Two things are certain. First, I am a teetotaller. Second, UK society (in common with society in Europe generally) is awash with the influence of alcohol. If ever there were a risk of a clash of interests, this is one.
I am a teetotaller, and in my 67 years won’t have drunk more than the equivalent of a litre of wine. More will have crept in as alcohol in food or through inhaling alcohol from perfumes, etc, but essentially I am an alcohol-free zone. I am not religious and have no medical “contraindications,” I simply do not like the flavour of alcoholic drinks and have chosen not to be peer-pressured nor otherwise compelled to acquire the taste. Accordingly, I have no experience of “driving under the influence,” of being tipsy, let alone drunk, nor of having a hangover.
Alcohol, for its part, is omnipresent, is part of our everyday currency, and its use is woven into the culture of our society. When one is asked “Would you like a drink?” the question refers to alcohol. To be “drunk” refers to a state of alcohol excess. If you want to give someone a tip you might slip the person a fiver and say “Buy yourself a drink,” and in France, where things are more explicit, the word for a tip is actually a “pourboire” (a “for a drink”), and for a bribe, a “pot-de-vin” (a “bottle of wine”).
But things do not stop at language. Alcohol lubricates social interactions. When people want to be sociable they will often meet “for a drink” (of alcohol). When they want to resolve a disagreement or clinch a deal, they might do so “over a drink” (of alcohol). When one goes to friends for a meal it is usual to take alcohol (a bottle of wine) as a gift. Once in the house, the host soon offers a glass of wine. Inevitably there will then be wine served during the meal, and later possibly port or cognac. Finally, an overnight houseguest may be offered a “toddy before retiring.”
Alcohol is also used as a prop for calibrating success (“this is worth opening a bottle of champagne!”), to wish someone or something well (“raise your glasses to”), or to seal an important event such as a naming ceremony (when a ship is launched it is unimaginable that some dignitary wouldn’t smash a bottle against its bow). And in the sporting world, alcohol is used to allow competitors to bathe in success – just watch how the Formula 1 winner sprays, or is sprayed, with “bubbly.”
Finally, and bizarrely, alcohol is used as a right of passage to adulthood. Telling of last night’s “bender,” coming to college with a hangover, describing the more unsavoury events of a “pub crawl,” or being able to drink umpteen pints of beer in an hour without collapsing (the capacity to “hold drink” is a classical challenge among some students), are all the stuff of bravado and greeted by peers with a certain sense of admiration.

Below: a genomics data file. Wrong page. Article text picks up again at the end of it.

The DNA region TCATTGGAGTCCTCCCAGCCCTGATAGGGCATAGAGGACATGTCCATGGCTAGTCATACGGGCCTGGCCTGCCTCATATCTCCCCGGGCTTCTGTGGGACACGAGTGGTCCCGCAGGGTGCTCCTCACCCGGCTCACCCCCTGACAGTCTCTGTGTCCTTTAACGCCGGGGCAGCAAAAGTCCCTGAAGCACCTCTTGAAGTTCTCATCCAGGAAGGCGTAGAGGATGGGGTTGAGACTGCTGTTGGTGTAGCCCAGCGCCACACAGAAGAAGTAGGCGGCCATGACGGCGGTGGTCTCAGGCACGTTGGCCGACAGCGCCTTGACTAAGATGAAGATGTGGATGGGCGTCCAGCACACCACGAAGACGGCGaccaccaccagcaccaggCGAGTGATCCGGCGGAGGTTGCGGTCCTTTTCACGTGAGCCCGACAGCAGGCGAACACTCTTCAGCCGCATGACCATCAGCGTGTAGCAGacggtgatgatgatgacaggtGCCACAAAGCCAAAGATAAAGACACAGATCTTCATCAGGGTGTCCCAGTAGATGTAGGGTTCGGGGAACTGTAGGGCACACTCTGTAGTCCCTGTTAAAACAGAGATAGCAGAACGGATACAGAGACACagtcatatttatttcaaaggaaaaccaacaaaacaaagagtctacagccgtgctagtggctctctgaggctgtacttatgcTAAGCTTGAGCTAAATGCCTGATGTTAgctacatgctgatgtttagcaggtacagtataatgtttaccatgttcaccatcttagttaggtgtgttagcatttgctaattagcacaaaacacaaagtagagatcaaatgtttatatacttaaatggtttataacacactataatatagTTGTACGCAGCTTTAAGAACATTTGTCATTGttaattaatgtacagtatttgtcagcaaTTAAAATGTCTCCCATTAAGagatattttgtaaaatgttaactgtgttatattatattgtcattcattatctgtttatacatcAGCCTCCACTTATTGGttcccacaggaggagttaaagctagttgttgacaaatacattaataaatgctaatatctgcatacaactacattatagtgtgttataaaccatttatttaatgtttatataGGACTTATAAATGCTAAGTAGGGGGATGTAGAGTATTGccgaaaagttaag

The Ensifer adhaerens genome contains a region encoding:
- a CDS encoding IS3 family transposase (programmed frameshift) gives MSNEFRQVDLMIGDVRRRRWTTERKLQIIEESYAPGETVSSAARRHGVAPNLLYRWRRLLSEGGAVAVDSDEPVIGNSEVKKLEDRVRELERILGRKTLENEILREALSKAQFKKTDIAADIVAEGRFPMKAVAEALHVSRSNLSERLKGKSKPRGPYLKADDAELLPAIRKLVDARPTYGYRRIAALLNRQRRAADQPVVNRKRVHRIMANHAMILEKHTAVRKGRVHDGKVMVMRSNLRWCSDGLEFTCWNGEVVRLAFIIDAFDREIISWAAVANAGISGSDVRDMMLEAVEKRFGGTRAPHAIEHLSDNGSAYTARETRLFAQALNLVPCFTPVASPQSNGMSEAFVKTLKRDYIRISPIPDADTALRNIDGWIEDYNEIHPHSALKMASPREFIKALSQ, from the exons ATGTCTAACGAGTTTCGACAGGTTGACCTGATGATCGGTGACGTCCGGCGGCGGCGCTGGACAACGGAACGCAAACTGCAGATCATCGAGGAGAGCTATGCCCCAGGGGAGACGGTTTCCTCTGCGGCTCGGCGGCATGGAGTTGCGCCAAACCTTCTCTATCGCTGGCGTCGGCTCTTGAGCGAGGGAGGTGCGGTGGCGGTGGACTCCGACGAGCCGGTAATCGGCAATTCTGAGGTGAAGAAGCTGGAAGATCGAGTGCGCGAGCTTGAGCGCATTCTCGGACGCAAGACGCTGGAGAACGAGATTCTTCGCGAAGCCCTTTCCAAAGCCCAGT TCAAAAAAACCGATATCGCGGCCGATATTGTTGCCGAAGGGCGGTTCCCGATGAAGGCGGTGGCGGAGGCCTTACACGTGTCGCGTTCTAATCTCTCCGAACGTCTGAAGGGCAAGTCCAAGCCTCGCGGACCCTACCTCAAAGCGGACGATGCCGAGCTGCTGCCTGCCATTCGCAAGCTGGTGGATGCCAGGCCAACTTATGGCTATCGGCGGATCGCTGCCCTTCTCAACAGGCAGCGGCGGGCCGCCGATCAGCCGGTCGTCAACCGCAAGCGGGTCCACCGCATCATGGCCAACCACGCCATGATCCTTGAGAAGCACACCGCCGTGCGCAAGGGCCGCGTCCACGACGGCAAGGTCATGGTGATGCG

How does all this affect me? For the most part, society’s obsession with, or even possible dependence on, alcohol is no more than part of a background hum. At a functional level I give bottles of alcohol as presents, I add alcohol when cooking if the recipe demands, and at home I am responsible for selecting and stocking our wine cellar. With regards to usage by others, I like the fact that alcohol provides people with a drink that tastes nice (and for some wines extraordinarily so), and vicariously share with drinkers their pleasure in (sensible) partaking. What bugs me, however, is how society so often tries to paint me as someone with something wrong, as an object of suspicion, as an outsider ripe for enquiry. As a teetotaller, I regularly have to explain why I don’t drink. Ten minutes at a dinner party can be spent defending my position. I often feel that if I were to say that I was either a reformed alcoholic, or taking a medicine that interacts with alcohol or was a devout muslim, these would satisfy. Not having a “legitimate” reason for abstaining seems worrying. Perhaps, they conjecture, I am mad, or frightened, or even a Puritan. Anyhow, how can I be so relaxed in company without a drink; how do I celebrate success with colleagues without champagne? There must be some explanation over and above the taste. For some, the problem lingers and the hope is expressed that one day I might “get better” (note how abstaining here is an illness!) or come to my senses one day (“do you still not drink” was a common goad of my mother in law!).
Whatever I say there might well be demands for me to drink anyway. “Go on, try some, it won’t do you any harm”; “it’s an acquired taste so give it a whirl,” “fill your glass and have a sip, how can we all enjoy toasting someone if you don’t join in?” and so on. Somehow if I don’t drink I will spoil the atmosphere for others. Finally, I am somehow expected to have sympathy for those who have overindulged. Of this I have none.
It is clear that UK society at large has a need for alcohol and that this need has a very long history. How necessary it is to fulfil this need cannot easily be assessed, but a UK without alcohol is unimaginable. For my part, and as an individual, I prefer to live without alcohol, and seem to manage OK. Neither approach is necessarily better than the other, but the unrelenting drive by the alcohol sector to undermine, alienate or even demonise teetotallers does not make sense. Could it be that we teetotallers represent some sort of threat, a challenge to a way of life that now passes for normal and in which some can see no alternative?
Joe Collier is emeritus professor of medicines policy at St George’s, University of London